Academic journal article Medieval & Renaissance Drama in England

"To Stirre VP Liuing Mens Minds to the like Good": Robert Armin, John in the Hospital, and the Representation of Poverty

Academic journal article Medieval & Renaissance Drama in England

"To Stirre VP Liuing Mens Minds to the like Good": Robert Armin, John in the Hospital, and the Representation of Poverty

Article excerpt

One of the most frequently reproduced images of the early modern theater is the woodcut of Robert Armin that appears on the title page of Armin's play, The Two Maids of More-clacke. (1) The woodcut typically accompanies commentary on Armin's portrayal of Shakespeare's witty, artificial fools--Touchstone, Feste, Lear's Fool--as it does in Bart Van Es's recent Shakespeare in Company. (2) In fact, the woodcut depicts Armin as the natural fool he returned to again and again, in print and in performance, John in the Hospital. (3) John appears in three of Armin's five major works: as the final example in Foole upon Foole and A Nest of Ninnies, and as a character in Two Maids, where he is both depicted on the title page and named in the title itself: "The History of the two Maids of More-clacke: With the life and simple maner of IOHN in the Hospitall." (4) Armin's writing and performing of such natural fools has received less attention than his Shakespearean artificial fools, but the natural fools are integral to the complexity of Armin's art and performative identity. Moreover, Armin uses his natural fools to explore the conditions of marginalized lives. In John in the Hospital, Armin developed one particular natural fool, an actual inhabitant of London, into a recurring and beloved character who humanized the face of London poverty and reminded audiences of the need for personal and collective charity.

Written in 1609, near the end of Armin's career with the King's Men, the address to the reader at the beginning of Two Maids reveals the character's continuing importance to Armin:

   TO THE FRIENDLY PERUSER.

   Gentlemen, Cittizens, Rustickes, or quis non, I haue boldly put
   into your hands, a Historical discourse, acted by the boyes of the
   Reuels, which perchaunce in part was sometime acted more naturally
   in the Citty, if not in the hole. Howsoeuer I commit it into your
   hands to be scan 'd, and you shall find verse, as well blancke, as
   crancke, yet in the prose let it passe for currant, I would haue
   againe inacted Iohn my selfe, but Tempora mutantur in illis, I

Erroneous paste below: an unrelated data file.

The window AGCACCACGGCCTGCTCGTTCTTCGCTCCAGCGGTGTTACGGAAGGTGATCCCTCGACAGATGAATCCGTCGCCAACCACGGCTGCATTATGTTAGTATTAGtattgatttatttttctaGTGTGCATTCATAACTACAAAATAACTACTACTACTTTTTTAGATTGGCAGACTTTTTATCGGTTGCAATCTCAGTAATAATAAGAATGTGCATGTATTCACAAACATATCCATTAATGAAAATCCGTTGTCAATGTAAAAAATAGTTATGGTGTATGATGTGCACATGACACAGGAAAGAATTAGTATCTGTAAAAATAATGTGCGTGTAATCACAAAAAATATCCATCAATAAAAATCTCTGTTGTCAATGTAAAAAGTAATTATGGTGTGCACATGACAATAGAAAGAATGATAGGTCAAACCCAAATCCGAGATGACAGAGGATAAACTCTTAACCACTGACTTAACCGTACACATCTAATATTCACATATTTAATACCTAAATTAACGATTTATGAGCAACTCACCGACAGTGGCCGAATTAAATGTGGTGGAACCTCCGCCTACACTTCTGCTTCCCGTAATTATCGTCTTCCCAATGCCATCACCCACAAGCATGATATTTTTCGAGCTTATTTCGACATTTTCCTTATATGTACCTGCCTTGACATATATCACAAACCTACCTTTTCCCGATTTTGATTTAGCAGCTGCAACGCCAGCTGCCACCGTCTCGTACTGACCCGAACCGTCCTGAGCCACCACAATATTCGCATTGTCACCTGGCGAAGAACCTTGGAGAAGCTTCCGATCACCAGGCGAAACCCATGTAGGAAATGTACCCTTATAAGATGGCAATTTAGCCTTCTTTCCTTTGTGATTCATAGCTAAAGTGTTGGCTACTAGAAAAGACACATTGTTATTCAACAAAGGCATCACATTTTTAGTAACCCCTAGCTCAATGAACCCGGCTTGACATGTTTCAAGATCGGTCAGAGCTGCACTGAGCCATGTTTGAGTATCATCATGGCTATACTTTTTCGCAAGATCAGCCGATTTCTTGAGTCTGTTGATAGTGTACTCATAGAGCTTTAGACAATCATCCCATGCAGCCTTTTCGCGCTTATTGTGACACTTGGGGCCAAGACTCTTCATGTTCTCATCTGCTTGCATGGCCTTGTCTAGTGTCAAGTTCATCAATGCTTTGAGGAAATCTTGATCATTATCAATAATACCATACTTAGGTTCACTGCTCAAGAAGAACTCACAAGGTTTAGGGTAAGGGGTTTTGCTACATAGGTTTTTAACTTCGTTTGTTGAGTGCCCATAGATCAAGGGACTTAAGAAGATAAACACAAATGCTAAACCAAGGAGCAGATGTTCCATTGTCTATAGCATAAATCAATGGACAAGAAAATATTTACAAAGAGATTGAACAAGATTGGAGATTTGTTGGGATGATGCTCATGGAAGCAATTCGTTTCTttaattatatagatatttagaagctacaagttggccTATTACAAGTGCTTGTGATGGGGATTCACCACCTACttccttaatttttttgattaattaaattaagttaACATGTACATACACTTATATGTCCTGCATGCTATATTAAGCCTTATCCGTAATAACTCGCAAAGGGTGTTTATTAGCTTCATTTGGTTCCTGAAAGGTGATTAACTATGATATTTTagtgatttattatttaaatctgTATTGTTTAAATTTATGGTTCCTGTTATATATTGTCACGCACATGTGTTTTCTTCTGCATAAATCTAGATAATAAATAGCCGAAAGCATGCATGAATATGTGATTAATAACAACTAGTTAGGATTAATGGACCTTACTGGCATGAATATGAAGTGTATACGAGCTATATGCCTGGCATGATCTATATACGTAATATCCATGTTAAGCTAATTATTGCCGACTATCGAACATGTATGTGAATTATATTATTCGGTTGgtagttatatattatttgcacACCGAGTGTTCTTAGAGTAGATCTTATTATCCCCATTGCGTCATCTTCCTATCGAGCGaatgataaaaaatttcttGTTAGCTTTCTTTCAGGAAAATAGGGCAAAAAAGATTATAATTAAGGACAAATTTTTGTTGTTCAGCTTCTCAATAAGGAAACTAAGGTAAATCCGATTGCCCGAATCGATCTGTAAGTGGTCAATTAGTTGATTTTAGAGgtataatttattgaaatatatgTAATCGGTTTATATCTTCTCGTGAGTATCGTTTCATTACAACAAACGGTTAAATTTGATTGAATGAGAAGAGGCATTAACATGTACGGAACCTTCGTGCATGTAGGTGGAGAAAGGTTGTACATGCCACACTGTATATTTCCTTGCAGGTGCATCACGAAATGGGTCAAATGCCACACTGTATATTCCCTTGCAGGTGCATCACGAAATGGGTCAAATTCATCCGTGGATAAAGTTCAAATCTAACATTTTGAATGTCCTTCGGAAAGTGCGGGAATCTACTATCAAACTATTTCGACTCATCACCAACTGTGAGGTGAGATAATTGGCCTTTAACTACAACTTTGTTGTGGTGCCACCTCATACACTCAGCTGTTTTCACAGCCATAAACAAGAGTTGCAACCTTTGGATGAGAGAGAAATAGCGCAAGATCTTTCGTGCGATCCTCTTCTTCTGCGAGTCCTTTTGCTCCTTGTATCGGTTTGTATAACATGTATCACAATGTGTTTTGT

cannot do as I would, I haue there fore thought good to diuulge him
   thus being my old acquaintance, lack, whose life I knew, and whos
   remembrance I presume by appearance likely, wherein I whilome
   pleased: and being requested both of Court and Citty, to shew him
   in priuate, I haue therefore printed him in publike, wishing thus
   much to every one, so delighting, / might put life into this
   picture, and naturally act him to your better contents; but since
   it may not be, my entreaty is, that you would accept this dumbe
   show, and be well wishing to the substance.

   Yours euer as he is merry and frolicke, Robert Armin. (5)

Even though the play also contains the artificial fool Tutch, Armin emphasizes the natural fool John, whom he affectionately calls "my old acquaintance, lack, whose life I knew." And it was the natural fool John who was so popular with both Court and City that they wished to see Armin "shew him in priuate," in solo performances in their houses, as well as in public performances of the play.

Armin first described John in the Hospital in Foole upon Foole Or, Six Sortes of Sottes (1600). The jestbook describes six different fools--"A flat foole, and A fatt foole, A leane foole, and A cleane foole, A merry foole, and A verry foole"--"Shewing their hues, humours and behauiours, with their want of wit in their shew of wisdome." (6) In his address to the printer and binder, Armin makes the now-familiar distinction between artificial fools and natural fools, and says his focus will be on the natural fools: "many now a dayes play the fooles and want no witte, and therefore tis no wonder for me to set downe fooles naturall, when wise men before theyle be vnprofitable, will seeme fooles artificiall." (7) Three of these natural fools live in the countryside. Two others are court fools, including the famous jester of Henry VIII, Will Sommers. …

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